Worthy of Love and Belonging

Research professor Brene’ Brown, PhD, LMSW, has spent two decades studying courage, vulnerability, shame and empathy, and shares the stories of her interviews and data collection through lectures, books, and podcasts. Brown inspires us to accept that we’re all messy, loveable beings and encourages extending compassion to one another, and to ourselves.  She says, “You’re imperfect, and you’re wired for struggle, but you are worthy of love and belonging.”

This is an understanding that is at the core of every program of Bell Socialization Services. The agency’s vision is of a community where people are valued and respected and live with dignity. That doesn’t mean despite our illness or disability or circumstance.  Each and every one of us, right here, right now, are worthy just as we are.

Ann grew up in a middle-class family in a middle-class neighborhood in New Jersey. She played the piano while her sister and brothers sang along. She fussed with her mother over chores and curfews. There was a boy she liked. They went steady. He broke up with her.

And that, according to her brother, Rod, was around the time that things changed. Ann’s moods became volatile, the conflicts with their mother intensified.  A few years later Ann took off across the country with another boy and lived in California without much word to family.

Meanwhile, Rod joined the Navy as an engineer where he met Jane, a nurse from Hellam, PA. They married and moved to York. His mother eventually moved to York County, too, and after a while, Ann came to Pennsylvania, too. The conditions of paranoia and schizophrenia she brought with her eventually required hospitalization and she lived in the Harrisburg State Hospital for a number of years.

Then came an opportunity through the Community/Hospital Projects Program (CHIPP), a state initiative in partnership with local county mental health agencies that enables the discharge of people served in Pennsylvania state hospitals, who no longer required inpatient psychiatric treatment, into more appropriate community-based programs.* Ann connected with CHIPP as soon as Bell Socialization Services became one of the community mental health providers offering the program. She moved into a CHIPP apartment and has stayed with the program for more than 25 years.

Alongside independence, CHIPP care includes case management and treatment services with support to prevent unnecessary future hospital admissions. Staff supervise medications and provide transportation for doctor appointments, group meetings, and other programs and activities participants may choose to attend at their will.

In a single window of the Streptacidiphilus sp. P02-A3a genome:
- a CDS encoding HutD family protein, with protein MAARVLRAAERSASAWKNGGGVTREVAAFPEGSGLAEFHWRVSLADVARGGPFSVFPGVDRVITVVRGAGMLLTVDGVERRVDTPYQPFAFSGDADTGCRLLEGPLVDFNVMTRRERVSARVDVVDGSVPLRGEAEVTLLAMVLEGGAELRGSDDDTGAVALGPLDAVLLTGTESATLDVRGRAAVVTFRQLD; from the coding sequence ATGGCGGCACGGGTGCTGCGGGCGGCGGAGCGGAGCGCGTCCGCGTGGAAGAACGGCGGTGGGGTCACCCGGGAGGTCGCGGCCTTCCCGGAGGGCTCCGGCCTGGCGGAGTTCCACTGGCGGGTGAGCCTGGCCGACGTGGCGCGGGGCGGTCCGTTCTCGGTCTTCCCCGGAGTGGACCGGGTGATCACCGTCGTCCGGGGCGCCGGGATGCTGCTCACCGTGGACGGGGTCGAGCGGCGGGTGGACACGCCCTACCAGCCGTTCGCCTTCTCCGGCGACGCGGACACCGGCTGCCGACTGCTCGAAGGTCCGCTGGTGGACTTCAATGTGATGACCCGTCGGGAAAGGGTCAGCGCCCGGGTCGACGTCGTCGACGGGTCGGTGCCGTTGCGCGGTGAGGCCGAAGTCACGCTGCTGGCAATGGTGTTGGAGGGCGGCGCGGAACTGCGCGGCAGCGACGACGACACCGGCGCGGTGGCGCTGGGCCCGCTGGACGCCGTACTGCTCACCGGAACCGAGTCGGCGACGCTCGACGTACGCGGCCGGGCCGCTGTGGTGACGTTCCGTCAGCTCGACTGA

For Ann, this also meant she could manage her own bank account, date, go shopping, and stay connected with the family that loved her. As Rod and Jane had children, and then grandchildren, Ann has been invited to and included in their family gatherings. She belonged there.

It’s obvious in talking with Rod that watching his sister’s struggle over the years has been hard. He speaks lovingly about her and expresses deep gratitude for the care she received through CHIPP. What seems to be most important to him is that he and his sister have been able to remain a part of one another’s lives. Now in her 70s and facing physical challenges, Ann moved into a group home in Hanover where she can receive direct care but is still close to family.

According to Brene’ Brown, “One of the greatest gifts you can give your loved ones is empathy. The gift of being understood. Of being heard. Of having a true and meaningful connection with your loved ones.” Ann’s family has embraced that. It is something we all might endeavor to bring into our every-day language and action.


*Since CHIPP’s inception in 1991/92, the department reports that 3,290 patients were discharged from the state hospitals and $262 million of CHIPP funding has been transferred to community programs through 2015/16. For each person discharged, the department estimates an additional four to five people receive CHIPP-funded community services.


Created as the Pennsylvania State Lunatic Hospital and Union Asylum for the Insane, the Commonwealth’s first public facility to house the mentally ill and disabled, opened October 6, 1851. Renamed in 1921, the Harrisburg State Hospital closed January 27, 2006.




Jefferson Towers was opened in York City by Bell in 2019 to accommodate ten CHIPP residents.



The Mental Health and Mental Retardation Act of 1966 requires county governments to provide community mental health services, including short-term inpatient treatment, partial hospitalization, outpatient care, emergency services, specialized rehabilitation training, vocational rehabilitation, and residential arrangements.

The PA Office of Mental Health and Substance Abuse Services (OMHSAS), Bureau of Community and Hospital Operations provides oversight and partners with County Mental Health to ensure every individual served by the Mental Health and Substance Abuse Service system will have the opportunity for growth, recovery, and inclusion in their community, have access to culturally competent services and supports of their choice, and enjoy a quality of life that includes family and friends.